A best evidence topic in thoracic surgery was written according to a structured protocol. The question addressed was 'is the addition of ketamine to morphine patient-controlled analgesia (PCA) following thoracic surgery superior to morphine alone'. Altogether 201 papers were found using the reported search, of which nine represented the best evidence to answer the clinical question. The authors, journal, date and country of publication, patient group studied, study type, relevant outcomes and results of these papers are tabulated. This consisted of one systematic review of PCA morphine with ketamine (PCA-MK) trials, one meta-analysis of PCA-MK trials, four randomized controlled trials of PCA-MK, one meta-analysis of trials using a variety of peri-operative ketamine regimes and two cohort studies of PCA-MK. Main outcomes measured included pain score rated on visual analogue scale, morphine consumption and incidence of psychotomimetic side effects/hallucination. Two papers reported the measurements of respiratory function. This evidence shows that adding ketamine to morphine PCA is safe, with a reported incidence of hallucination requiring intervention of 2.9%, and a meta-analysis finding an incidence of all central nervous system side effects of 18% compared with 15% with morphine alone, P = 0.31, RR 1.27 with 95% CI (0.8-2.01). All randomized controlled trials of its use following thoracic surgery found no hallucination or psychological side effect. All five studies in thoracic surgery (n = 243) found reduced morphine requirements with PCA-MK. Pain scores were significantly lower in PCA-MK patients in thoracic surgery papers, with one paper additionally reporting increased patient satisfaction. However, no significant improvement was found in a meta-analysis of five papers studying PCA-MK in a variety of surgical settings. Both papers reporting respiratory outcomes found improved oxygen saturations and PaCO(2) levels in PCA-MK patients following thoracic surgery. We conclude that adding low-dose ketamine to morphine PCA is safe and post-thoracotomy may provide better pain control than PCA with morphine alone (PCA-MO), with reduced morphine consumption and possible improvement in respiratory function. These studies thus support the routine use of PCA-MK instead of PCA-MO to improve post-thoracotomy pain control.
Papel de la ketamina en el tratamiento del dolor crónico por cáncer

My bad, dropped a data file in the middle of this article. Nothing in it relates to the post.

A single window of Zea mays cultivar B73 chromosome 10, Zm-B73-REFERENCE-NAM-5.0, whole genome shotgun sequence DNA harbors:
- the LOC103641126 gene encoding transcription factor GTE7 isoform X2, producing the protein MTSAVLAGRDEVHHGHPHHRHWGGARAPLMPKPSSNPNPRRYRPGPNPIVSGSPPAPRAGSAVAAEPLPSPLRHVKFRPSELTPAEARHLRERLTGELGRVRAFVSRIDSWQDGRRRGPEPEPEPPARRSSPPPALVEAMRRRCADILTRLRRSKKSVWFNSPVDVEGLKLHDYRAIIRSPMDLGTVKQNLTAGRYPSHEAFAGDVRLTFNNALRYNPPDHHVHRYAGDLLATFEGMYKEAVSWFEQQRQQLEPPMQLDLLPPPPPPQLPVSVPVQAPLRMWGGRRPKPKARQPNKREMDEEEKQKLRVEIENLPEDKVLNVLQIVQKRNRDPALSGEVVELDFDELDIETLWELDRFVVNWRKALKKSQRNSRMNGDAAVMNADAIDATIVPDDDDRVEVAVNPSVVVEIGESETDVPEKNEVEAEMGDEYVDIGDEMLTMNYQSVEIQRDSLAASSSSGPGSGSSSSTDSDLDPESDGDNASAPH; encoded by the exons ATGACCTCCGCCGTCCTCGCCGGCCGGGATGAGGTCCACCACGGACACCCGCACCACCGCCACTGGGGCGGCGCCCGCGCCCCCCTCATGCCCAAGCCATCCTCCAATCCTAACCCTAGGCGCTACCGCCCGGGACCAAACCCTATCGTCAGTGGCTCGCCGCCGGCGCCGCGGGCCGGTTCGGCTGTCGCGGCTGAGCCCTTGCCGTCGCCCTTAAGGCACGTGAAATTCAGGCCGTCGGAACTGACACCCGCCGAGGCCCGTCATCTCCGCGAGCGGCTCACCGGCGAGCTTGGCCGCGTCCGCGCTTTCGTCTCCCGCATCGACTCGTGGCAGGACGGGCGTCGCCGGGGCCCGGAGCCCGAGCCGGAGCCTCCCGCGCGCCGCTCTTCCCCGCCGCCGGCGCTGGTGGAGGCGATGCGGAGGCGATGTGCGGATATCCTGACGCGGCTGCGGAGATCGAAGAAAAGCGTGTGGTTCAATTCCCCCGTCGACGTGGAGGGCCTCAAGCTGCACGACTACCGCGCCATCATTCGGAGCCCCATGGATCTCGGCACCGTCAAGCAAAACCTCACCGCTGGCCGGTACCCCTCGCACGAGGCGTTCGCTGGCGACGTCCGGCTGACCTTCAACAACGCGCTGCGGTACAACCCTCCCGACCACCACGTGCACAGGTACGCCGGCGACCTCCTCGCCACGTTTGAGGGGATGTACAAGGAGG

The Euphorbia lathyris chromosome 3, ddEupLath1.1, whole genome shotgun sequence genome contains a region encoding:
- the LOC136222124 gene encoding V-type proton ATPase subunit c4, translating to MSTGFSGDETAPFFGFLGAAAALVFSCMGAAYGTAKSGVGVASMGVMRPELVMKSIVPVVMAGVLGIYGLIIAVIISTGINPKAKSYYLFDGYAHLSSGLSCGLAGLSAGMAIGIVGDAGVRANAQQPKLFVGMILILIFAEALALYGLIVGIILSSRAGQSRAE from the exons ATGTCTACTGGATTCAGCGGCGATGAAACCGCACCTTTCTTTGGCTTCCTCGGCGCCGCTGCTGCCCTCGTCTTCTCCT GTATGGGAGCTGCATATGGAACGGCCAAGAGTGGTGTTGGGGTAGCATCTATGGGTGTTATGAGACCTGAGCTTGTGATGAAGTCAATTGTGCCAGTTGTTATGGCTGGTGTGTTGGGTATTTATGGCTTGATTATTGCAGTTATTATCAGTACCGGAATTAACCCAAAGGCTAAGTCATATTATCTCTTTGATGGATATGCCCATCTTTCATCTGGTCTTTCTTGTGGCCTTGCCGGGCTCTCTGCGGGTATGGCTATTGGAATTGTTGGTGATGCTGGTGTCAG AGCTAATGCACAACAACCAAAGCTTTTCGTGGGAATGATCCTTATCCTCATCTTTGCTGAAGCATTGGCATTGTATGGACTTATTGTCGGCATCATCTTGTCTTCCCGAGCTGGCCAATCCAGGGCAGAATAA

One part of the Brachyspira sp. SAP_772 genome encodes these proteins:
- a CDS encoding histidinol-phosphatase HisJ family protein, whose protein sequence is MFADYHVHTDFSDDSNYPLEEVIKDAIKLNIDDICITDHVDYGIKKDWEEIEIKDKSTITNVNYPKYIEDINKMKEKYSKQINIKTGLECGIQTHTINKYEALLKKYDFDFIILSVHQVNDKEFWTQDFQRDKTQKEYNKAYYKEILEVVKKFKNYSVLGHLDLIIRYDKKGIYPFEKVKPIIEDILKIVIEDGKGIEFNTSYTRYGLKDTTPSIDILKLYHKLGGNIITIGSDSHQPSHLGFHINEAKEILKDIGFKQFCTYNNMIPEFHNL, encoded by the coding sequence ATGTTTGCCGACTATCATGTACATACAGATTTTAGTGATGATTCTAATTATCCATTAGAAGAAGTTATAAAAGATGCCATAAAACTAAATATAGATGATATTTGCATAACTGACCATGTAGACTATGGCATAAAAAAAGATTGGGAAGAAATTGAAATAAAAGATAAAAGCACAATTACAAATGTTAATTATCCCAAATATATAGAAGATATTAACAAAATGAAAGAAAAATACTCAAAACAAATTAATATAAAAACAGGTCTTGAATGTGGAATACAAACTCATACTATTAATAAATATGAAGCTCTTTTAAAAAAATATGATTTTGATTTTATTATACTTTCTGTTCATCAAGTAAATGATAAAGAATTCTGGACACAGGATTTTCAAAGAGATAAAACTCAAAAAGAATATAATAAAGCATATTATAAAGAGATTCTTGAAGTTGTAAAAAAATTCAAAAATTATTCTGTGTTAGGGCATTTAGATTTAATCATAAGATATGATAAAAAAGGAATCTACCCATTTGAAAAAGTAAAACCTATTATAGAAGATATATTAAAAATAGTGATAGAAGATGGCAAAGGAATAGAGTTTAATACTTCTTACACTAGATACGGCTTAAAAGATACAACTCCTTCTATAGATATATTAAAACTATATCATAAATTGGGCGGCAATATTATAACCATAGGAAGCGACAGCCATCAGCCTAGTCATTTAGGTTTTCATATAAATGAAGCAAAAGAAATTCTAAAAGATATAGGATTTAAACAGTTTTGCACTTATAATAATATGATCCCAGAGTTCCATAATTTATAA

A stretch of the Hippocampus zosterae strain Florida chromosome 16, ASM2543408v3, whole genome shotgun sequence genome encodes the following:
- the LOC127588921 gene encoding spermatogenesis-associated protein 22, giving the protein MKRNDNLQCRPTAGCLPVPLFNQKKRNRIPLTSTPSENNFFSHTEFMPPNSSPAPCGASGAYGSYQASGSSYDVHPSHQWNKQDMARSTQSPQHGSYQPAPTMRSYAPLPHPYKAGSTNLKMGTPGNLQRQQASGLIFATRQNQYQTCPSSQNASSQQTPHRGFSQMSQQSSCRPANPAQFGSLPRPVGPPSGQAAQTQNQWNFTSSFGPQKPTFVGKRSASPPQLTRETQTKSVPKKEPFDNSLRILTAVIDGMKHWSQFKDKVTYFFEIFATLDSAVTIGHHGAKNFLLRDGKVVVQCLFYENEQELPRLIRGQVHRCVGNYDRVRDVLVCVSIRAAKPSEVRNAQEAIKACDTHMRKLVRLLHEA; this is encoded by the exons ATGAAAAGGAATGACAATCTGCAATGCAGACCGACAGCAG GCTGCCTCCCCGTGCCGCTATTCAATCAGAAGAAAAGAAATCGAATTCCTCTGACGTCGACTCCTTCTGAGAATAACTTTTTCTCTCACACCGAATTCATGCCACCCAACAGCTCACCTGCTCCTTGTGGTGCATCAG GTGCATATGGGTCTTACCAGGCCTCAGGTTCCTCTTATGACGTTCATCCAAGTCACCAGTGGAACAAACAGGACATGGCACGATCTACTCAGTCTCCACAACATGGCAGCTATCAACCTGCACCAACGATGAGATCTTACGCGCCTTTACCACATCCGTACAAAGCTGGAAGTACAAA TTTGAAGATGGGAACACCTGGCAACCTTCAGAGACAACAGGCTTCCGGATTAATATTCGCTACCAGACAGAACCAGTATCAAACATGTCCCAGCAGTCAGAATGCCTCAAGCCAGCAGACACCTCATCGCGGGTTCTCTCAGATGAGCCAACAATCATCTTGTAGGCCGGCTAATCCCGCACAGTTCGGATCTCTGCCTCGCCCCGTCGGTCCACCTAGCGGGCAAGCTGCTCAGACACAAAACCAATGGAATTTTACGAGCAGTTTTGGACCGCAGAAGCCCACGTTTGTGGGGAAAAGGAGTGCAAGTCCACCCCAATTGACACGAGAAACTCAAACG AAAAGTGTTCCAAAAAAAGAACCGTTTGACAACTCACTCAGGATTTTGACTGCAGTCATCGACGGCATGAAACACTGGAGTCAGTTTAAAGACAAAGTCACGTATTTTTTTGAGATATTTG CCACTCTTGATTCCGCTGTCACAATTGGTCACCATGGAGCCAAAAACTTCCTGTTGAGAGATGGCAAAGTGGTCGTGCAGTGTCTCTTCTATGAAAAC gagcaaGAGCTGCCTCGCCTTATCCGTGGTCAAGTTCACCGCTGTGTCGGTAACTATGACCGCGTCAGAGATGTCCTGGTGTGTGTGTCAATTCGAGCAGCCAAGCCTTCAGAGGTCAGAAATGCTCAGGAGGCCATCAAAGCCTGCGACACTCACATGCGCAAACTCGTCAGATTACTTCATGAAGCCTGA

The role of ketamine in the treatment of chronic cancer pain.
Clujul Med. 2015;88(4):457-61. doi: 10.15386/cjmed-500. Epub 2015 Nov 15.
Abstract
BACKGROUND AND AIM: Ketamine is a drug used for the induction and maintenance of general anesthesia, for the treatment of postoperative and posttraumatic acute pain, and more recently, for the reduction of postoperative opioid requirements. The main mechanism of action of ketamine is the antagonization of N-methyl-D-aspartate (NMDA) receptors that are associated with central sensitization. In the pathogenesis of chronic pain and particularly in neuropathic pain, an important role is played by the activation of NMDA receptors. Although ketamine is indicated and used for the treatment of chronic cancer pain as an adjuvant to opioids, there are few clinical studies that clearly demonstrate the effectiveness of ketamine in this type of pain. The aim of this study is to analyze evidence-based clinical data on the effectiveness and safety of ketamine administration in the treatment of chronic neoplastic pain, and to summarize the evidence-based recommendations for the use of ketamine in the treatment of chronic cancer pain. METHOD: We reviewed the literature from the electronic databases of MEDLINE, COCHRANE, PUBMED, MEDSCAPE (1998-2014), as well as chapters of specialized books (palliative care, pain management, anesthesia). RESULTS: A number of studies support the effectiveness of ketamine in the treatment of chronic cancer pain, one study does not evidence clear clinical benefits for the use of ketamine, and some studies included too few patients to be conclusive. CONCLUSIONS: Ketamine represents an option for neoplasic pain that no longer responds to conventional opioid treatment, but this drug should be used with caution, and the development of potential side effects should be carefully monitored.
KEYWORDS: cancer pain; chronic cancer pain treatment; ketamine; neuropathic pain; pain treatment